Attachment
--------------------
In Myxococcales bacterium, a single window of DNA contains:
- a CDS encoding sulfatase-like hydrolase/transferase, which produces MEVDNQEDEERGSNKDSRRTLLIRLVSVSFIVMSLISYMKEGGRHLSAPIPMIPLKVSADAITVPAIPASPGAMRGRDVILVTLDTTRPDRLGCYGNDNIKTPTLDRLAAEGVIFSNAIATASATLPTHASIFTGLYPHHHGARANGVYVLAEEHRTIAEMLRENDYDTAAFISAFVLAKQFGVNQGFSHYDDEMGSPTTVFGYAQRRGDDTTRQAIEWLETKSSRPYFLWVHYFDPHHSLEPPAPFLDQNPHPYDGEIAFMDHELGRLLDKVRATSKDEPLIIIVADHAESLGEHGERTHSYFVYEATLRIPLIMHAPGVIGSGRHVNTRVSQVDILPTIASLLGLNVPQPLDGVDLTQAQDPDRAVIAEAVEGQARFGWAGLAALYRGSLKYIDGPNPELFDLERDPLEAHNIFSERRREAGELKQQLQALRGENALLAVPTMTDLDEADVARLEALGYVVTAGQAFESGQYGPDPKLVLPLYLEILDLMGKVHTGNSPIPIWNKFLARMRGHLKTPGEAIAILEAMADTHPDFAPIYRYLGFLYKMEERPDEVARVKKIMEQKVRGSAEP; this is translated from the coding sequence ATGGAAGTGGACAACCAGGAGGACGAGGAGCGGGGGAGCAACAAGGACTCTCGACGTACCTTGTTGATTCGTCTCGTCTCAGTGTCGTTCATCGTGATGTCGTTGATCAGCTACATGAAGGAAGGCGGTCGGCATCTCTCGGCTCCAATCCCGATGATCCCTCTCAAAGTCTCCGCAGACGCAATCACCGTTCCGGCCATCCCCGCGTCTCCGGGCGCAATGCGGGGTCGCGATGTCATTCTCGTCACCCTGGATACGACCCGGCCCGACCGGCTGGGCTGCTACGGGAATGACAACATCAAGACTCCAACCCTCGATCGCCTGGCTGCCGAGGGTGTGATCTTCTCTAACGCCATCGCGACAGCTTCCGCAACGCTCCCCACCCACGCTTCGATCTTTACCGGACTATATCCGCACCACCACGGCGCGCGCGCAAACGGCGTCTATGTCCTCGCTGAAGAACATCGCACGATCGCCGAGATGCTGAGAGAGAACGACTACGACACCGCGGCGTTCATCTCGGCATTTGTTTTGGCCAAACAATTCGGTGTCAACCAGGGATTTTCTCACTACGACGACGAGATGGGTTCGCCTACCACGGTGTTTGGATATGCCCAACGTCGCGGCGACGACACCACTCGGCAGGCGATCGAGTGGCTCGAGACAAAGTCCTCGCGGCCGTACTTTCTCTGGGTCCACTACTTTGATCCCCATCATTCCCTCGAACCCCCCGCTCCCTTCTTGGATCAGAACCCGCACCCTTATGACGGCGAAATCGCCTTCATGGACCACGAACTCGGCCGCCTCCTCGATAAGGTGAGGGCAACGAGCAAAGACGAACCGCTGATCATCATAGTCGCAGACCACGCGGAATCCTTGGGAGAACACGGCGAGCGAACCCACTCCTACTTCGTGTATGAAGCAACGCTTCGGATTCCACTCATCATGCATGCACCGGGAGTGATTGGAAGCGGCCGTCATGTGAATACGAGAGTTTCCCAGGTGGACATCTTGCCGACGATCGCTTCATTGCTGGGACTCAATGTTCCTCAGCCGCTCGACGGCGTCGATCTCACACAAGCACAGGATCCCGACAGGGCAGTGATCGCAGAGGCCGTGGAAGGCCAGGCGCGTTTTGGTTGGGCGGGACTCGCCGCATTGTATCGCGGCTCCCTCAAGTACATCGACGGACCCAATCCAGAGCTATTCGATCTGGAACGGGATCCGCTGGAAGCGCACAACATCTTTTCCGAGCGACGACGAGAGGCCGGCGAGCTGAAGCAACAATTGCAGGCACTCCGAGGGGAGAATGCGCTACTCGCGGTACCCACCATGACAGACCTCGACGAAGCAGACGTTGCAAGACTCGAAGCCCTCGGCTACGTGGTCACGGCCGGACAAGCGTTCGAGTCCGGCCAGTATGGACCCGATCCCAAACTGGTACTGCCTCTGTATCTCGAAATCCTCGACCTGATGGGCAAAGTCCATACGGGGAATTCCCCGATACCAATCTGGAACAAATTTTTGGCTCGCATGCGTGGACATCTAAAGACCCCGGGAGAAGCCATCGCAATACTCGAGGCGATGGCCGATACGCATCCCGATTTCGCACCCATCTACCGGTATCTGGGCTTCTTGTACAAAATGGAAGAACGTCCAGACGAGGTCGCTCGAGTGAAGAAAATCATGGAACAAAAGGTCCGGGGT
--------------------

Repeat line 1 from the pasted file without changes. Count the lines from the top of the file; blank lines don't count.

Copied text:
In Myxococcales bacterium, a single window of DNA contains: